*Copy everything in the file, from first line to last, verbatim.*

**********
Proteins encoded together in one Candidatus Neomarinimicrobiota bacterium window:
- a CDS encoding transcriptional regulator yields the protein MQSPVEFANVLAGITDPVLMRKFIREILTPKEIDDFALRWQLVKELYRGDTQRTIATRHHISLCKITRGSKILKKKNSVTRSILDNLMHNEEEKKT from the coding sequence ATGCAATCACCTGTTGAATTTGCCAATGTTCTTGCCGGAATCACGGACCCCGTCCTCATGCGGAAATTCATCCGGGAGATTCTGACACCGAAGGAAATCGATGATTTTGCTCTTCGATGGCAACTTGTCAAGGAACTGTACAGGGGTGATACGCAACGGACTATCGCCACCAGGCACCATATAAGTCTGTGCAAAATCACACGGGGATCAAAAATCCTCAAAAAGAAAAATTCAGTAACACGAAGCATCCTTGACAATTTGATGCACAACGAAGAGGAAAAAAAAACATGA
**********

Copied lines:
Proteins encoded together in one Candidatus Neomarinimicrobiota bacterium window:
- a CDS encoding transcriptional regulator yields the protein MQSPVEFANVLAGITDPVLMRKFIREILTPKEIDDFALRWQLVKELYRGDTQRTIATRHHISLCKITRGSKILKKKNSVTRSILDNLMHNEEEKKT from the coding sequence ATGCAATCACCTGTTGAATTTGCCAATGTTCTTGCCGGAATCACGGACCCCGTCCTCATGCGGAAATTCATCCGGGAGATTCTGACACCGAAGGAAATCGATGATTTTGCTCTTCGATGGCAACTTGTCAAGGAACTGTACAGGGGTGATACGCAACGGACTATCGCCACCAGGCACCATATAAGTCTGTGCAAAATCACACGGGGATCAAAAATCCTCAAAAAGAAAAATTCAGTAACACGAAGCATCCTTGACAATTTGATGCACAACGAAGAGGAAAAAAAAACATGA